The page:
Speaking of New York City, the following email came in responding to our callout for stories of reaching adulthood. Here’s Lauren:

After I got married and had my first son, I thought I would start feeling like an adult. Then after I landed a dream job, bought a house, and relocated my family to a new town where we didn’t know anyone, I thought I would start feeling like an adult. Even after I had my second son three months ago, I kept waiting for the feeling to kick in.

Then the other day my eldest, almost four, watched an episode of Reading Rainbow about September 11.

Last week, our video team revived our long discussion thread on adulthood by producing a series of person-on-the-street interviews in Manhattan (re-embedded above). We still have a ton of your emails and are trying to post as many of the best ones as we can. One of the most common themes for the question “When did you become an adult?” is financial independence, namely from parents. Here’s reader Michelle, age 38:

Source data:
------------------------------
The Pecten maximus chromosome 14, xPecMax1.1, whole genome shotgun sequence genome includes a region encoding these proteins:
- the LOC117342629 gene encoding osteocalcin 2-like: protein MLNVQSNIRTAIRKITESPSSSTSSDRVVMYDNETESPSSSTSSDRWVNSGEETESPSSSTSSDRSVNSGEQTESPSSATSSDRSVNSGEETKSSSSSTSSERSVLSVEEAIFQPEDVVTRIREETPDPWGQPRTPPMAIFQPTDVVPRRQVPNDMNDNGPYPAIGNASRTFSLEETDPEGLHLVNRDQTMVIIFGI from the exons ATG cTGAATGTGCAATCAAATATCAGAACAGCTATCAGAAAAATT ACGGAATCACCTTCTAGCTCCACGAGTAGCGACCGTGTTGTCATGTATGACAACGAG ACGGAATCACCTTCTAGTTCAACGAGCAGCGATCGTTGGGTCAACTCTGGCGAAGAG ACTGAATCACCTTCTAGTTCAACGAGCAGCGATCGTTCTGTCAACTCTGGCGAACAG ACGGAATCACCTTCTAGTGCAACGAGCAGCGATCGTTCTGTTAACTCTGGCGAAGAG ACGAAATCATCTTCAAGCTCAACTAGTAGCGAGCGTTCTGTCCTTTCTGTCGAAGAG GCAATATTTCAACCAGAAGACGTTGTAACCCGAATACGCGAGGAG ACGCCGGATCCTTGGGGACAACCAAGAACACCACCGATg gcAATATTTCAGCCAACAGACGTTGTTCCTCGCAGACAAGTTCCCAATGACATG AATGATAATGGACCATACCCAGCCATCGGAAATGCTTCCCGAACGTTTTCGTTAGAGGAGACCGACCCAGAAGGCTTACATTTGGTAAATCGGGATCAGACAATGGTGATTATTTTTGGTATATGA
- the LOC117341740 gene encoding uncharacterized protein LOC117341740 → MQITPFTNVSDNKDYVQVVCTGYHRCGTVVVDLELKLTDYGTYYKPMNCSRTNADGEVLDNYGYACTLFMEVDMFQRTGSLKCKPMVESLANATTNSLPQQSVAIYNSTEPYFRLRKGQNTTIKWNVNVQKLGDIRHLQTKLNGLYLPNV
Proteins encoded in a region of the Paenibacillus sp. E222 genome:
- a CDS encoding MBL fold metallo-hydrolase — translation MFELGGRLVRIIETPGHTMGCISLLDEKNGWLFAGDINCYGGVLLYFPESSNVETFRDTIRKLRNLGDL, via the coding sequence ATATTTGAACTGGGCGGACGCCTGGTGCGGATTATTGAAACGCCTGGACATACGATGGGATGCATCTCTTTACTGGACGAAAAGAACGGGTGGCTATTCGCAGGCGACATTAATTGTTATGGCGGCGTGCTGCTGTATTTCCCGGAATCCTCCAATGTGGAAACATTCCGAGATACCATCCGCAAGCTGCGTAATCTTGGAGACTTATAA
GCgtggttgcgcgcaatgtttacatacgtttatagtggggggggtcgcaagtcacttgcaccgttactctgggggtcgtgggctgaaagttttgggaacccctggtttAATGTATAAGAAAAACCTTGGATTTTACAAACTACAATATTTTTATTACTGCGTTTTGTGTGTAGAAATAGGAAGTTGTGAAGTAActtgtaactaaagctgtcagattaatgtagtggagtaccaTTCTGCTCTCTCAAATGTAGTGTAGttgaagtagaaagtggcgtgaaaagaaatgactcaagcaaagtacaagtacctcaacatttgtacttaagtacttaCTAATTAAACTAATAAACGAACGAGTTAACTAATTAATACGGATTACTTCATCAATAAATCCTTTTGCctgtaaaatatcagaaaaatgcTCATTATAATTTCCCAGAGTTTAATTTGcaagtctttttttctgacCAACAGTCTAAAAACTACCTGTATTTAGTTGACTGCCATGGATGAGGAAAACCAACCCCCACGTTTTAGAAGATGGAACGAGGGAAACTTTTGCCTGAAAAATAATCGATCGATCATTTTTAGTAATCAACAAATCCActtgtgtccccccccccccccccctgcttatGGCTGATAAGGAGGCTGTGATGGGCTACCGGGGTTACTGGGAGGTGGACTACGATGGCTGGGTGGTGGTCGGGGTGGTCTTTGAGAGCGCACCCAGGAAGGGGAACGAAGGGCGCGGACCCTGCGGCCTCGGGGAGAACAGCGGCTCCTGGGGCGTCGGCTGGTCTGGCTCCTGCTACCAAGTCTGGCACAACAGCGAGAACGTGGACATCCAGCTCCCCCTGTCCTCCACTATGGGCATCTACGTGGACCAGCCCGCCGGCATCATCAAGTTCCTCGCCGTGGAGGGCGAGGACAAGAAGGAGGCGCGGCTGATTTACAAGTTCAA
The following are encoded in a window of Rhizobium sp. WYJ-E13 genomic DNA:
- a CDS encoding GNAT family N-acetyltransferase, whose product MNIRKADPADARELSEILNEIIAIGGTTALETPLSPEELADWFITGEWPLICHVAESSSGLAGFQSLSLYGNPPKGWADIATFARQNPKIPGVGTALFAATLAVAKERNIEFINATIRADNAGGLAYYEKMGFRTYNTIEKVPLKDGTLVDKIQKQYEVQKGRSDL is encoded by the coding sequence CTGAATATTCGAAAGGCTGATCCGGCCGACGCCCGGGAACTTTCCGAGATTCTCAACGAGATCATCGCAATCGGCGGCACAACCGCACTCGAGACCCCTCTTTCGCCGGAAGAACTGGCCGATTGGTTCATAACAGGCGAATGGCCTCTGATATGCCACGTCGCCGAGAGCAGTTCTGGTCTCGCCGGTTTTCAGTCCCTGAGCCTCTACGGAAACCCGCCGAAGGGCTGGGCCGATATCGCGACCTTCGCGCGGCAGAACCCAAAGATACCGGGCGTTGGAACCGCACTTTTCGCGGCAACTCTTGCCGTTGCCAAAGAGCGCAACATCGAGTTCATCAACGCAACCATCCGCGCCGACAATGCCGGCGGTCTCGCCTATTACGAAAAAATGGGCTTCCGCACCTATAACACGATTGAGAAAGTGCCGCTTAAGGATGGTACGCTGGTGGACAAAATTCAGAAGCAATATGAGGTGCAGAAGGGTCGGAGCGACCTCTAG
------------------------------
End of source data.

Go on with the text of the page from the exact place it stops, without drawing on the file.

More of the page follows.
Great question! I felt like an adult at age 26. For the earlier part of my twenties, I rarely lived at my family home, but I searched out opportunities to live for free—friends’ homes, non-profits that offered housing, jobs where you could live on-site. But at 26, I got a studio apartment in a big city and paid rent through my own efforts. Living alone for the first time was my entry into true adulthood; financial independence and self-knowledge occurred in those rocky but wonderful years.

Megan Von Bergen gets a bit more specific with her marker:

One of the first times I really felt like an adult was when I started paying my first utility bills, during graduate school. This was my very first apartment. Paying bills was something I’d seen my parents do, it was something I was never involved in, and so to take responsibility for a mundane task made me really feel like an adult.

Ironically, for the first few weeks, this made me really excited about paying bills.

Stephen Grapes, on the other hand, isn’t quite there yet:

I don’t think I’ve become an adult just yet. I’m a 21 year-old American student who lives almost entirely off of my parent’s welfare.